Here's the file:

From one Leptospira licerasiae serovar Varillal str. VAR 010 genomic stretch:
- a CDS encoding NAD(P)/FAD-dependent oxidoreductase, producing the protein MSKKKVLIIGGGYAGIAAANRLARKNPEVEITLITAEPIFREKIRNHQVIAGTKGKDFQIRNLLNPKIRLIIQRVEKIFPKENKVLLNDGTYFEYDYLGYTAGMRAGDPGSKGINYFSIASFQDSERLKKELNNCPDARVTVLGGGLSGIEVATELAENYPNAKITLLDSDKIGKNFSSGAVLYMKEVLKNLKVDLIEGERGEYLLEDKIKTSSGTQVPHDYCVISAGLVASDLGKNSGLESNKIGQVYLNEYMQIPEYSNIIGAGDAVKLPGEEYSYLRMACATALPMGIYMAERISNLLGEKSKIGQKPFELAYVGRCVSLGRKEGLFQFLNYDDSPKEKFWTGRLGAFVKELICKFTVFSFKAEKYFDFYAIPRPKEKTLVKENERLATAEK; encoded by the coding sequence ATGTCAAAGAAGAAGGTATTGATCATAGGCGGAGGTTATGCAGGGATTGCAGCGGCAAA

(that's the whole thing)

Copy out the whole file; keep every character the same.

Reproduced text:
From one Leptospira licerasiae serovar Varillal str. VAR 010 genomic stretch:
- a CDS encoding NAD(P)/FAD-dependent oxidoreductase, producing the protein MSKKKVLIIGGGYAGIAAANRLARKNPEVEITLITAEPIFREKIRNHQVIAGTKGKDFQIRNLLNPKIRLIIQRVEKIFPKENKVLLNDGTYFEYDYLGYTAGMRAGDPGSKGINYFSIASFQDSERLKKELNNCPDARVTVLGGGLSGIEVATELAENYPNAKITLLDSDKIGKNFSSGAVLYMKEVLKNLKVDLIEGERGEYLLEDKIKTSSGTQVPHDYCVISAGLVASDLGKNSGLESNKIGQVYLNEYMQIPEYSNIIGAGDAVKLPGEEYSYLRMACATALPMGIYMAERISNLLGEKSKIGQKPFELAYVGRCVSLGRKEGLFQFLNYDDSPKEKFWTGRLGAFVKELICKFTVFSFKAEKYFDFYAIPRPKEKTLVKENERLATAEK; encoded by the coding sequence ATGTCAAAGAAGAAGGTATTGATCATAGGCGGAGGTTATGCAGGGATTGCAGCGGCAAA